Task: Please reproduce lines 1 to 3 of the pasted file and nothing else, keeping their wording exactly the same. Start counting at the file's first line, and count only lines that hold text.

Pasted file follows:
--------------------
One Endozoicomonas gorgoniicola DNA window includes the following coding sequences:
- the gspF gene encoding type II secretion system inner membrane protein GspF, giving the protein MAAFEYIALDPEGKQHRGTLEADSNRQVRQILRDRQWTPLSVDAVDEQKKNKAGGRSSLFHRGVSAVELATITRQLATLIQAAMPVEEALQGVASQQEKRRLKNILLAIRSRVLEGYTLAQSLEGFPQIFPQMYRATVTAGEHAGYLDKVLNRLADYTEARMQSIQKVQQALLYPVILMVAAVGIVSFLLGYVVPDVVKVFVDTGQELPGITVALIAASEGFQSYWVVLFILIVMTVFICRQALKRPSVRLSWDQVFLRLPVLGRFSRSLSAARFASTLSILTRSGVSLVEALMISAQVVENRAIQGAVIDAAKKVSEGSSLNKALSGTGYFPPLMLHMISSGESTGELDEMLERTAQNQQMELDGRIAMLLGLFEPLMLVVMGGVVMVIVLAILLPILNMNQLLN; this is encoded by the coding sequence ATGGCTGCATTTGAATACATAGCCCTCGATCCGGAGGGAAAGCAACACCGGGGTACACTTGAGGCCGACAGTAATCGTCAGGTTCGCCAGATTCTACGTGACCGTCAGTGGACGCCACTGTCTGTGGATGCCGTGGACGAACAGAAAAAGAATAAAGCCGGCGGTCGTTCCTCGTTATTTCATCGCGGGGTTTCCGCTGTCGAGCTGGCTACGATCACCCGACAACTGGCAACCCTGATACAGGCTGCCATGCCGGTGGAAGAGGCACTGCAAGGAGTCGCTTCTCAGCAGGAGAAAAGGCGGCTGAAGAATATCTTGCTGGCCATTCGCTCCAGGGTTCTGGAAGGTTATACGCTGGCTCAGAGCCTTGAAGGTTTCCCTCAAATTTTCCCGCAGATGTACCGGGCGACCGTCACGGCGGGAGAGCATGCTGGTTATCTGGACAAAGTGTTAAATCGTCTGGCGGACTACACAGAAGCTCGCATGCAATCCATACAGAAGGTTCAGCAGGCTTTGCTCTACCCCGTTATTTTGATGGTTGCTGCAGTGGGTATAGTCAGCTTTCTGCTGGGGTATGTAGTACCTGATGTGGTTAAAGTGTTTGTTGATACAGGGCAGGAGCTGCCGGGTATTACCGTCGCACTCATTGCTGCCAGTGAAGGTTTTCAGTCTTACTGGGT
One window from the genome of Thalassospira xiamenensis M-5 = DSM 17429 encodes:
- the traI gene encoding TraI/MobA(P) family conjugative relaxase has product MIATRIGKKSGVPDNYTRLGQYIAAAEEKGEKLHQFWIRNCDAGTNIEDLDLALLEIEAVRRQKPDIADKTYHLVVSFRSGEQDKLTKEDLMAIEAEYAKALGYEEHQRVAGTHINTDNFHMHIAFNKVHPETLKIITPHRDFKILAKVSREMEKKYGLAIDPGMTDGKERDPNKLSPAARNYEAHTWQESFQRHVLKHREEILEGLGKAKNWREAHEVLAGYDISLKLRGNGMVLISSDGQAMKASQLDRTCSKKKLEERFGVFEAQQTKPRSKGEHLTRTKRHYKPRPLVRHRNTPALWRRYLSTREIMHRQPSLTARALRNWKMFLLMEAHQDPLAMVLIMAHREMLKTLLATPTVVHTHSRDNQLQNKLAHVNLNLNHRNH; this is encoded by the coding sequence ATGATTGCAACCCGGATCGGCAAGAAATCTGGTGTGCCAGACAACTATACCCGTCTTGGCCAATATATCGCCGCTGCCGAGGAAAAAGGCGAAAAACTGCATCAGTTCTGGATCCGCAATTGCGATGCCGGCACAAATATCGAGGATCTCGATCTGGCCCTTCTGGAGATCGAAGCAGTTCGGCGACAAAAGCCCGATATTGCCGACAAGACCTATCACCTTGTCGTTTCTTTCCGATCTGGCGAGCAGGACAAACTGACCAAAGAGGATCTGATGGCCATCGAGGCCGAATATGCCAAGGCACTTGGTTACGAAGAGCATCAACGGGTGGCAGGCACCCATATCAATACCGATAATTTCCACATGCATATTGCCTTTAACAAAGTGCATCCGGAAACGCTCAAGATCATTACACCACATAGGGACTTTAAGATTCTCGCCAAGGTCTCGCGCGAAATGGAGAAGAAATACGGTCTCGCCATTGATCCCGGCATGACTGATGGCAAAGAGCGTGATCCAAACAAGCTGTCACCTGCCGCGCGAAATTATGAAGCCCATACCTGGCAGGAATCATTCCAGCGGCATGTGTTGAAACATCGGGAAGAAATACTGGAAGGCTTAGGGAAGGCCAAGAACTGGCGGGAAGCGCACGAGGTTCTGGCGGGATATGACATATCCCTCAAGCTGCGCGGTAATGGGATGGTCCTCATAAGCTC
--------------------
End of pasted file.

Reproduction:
One Endozoicomonas gorgoniicola DNA window includes the following coding sequences:
- the gspF gene encoding type II secretion system inner membrane protein GspF, giving the protein MAAFEYIALDPEGKQHRGTLEADSNRQVRQILRDRQWTPLSVDAVDEQKKNKAGGRSSLFHRGVSAVELATITRQLATLIQAAMPVEEALQGVASQQEKRRLKNILLAIRSRVLEGYTLAQSLEGFPQIFPQMYRATVTAGEHAGYLDKVLNRLADYTEARMQSIQKVQQALLYPVILMVAAVGIVSFLLGYVVPDVVKVFVDTGQELPGITVALIAASEGFQSYWVVLFILIVMTVFICRQALKRPSVRLSWDQVFLRLPVLGRFSRSLSAARFASTLSILTRSGVSLVEALMISAQVVENRAIQGAVIDAAKKVSEGSSLNKALSGTGYFPPLMLHMISSGESTGELDEMLERTAQNQQMELDGRIAMLLGLFEPLMLVVMGGVVMVIVLAILLPILNMNQLLN; this is encoded by the coding sequence ATGGCTGCATTTGAATACATAGCCCTCGATCCGGAGGGAAAGCAACACCGGGGTACACTTGAGGCCGACAGTAATCGTCAGGTTCGCCAGATTCTACGTGACCGTCAGTGGACGCCACTGTCTGTGGATGCCGTGGACGAACAGAAAAAGAATAAAGCCGGCGGTCGTTCCTCGTTATTTCATCGCGGGGTTTCCGCTGTCGAGCTGGCTACGATCACCCGACAACTGGCAACCCTGATACAGGCTGCCATGCCGGTGGAAGAGGCACTGCAAGGAGTCGCTTCTCAGCAGGAGAAAAGGCGGCTGAAGAATATCTTGCTGGCCATTCGCTCCAGGGTTCTGGAAGGTTATACGCTGGCTCAGAGCCTTGAAGGTTTCCCTCAAATTTTCCCGCAGATGTACCGGGCGACCGTCACGGCGGGAGAGCATGCTGGTTATCTGGACAAAGTGTTAAATCGTCTGGCGGACTACACAGAAGCTCGCATGCAATCCATACAGAAGGTTCAGCAGGCTTTGCTCTACCCCGTTATTTTGATGGTTGCTGCAGTGGGTATAGTCAGCTTTCTGCTGGGGTATGTAGTACCTGATGTGGTTAAAGTGTTTGTTGATACAGGGCAGGAGCTGCCGGGTATTACCGTCGCACTCATTGCTGCCAGTGAAGGTTTTCAGTCTTACTGGGT
One window from the genome of Thalassospira xiamenensis M-5 = DSM 17429 encodes: